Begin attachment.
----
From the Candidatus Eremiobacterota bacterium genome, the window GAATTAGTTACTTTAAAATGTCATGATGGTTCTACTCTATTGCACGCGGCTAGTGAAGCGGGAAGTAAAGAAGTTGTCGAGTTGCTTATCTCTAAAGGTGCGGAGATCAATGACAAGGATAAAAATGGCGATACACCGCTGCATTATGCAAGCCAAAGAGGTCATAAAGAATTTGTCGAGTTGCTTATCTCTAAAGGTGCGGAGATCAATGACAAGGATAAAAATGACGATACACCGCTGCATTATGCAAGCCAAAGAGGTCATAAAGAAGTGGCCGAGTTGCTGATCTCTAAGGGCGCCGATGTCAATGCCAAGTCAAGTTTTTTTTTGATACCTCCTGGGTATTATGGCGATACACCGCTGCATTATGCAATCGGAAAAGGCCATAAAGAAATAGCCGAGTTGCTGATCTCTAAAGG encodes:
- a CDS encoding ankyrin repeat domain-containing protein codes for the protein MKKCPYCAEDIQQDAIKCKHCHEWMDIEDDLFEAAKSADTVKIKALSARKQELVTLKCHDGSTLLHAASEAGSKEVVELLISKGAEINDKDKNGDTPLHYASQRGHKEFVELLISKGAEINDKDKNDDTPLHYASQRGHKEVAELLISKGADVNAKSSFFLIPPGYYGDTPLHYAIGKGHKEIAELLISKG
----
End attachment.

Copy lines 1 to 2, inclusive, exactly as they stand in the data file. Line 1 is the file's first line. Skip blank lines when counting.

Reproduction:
From the Candidatus Eremiobacterota bacterium genome, the window GAATTAGTTACTTTAAAATGTCATGATGGTTCTACTCTATTGCACGCGGCTAGTGAAGCGGGAAGTAAAGAAGTTGTCGAGTTGCTTATCTCTAAAGGTGCGGAGATCAATGACAAGGATAAAAATGGCGATACACCGCTGCATTATGCAAGCCAAAGAGGTCATAAAGAATTTGTCGAGTTGCTTATCTCTAAAGGTGCGGAGATCAATGACAAGGATAAAAATGACGATACACCGCTGCATTATGCAAGCCAAAGAGGTCATAAAGAAGTGGCCGAGTTGCTGATCTCTAAGGGCGCCGATGTCAATGCCAAGTCAAGTTTTTTTTTGATACCTCCTGGGTATTATGGCGATACACCGCTGCATTATGCAATCGGAAAAGGCCATAAAGAAATAGCCGAGTTGCTGATCTCTAAAGG encodes:
- a CDS encoding ankyrin repeat domain-containing protein codes for the protein MKKCPYCAEDIQQDAIKCKHCHEWMDIEDDLFEAAKSADTVKIKALSARKQELVTLKCHDGSTLLHAASEAGSKEVVELLISKGAEINDKDKNGDTPLHYASQRGHKEFVELLISKGAEINDKDKNDDTPLHYASQRGHKEVAELLISKGADVNAKSSFFLIPPGYYGDTPLHYAIGKGHKEIAELLISKG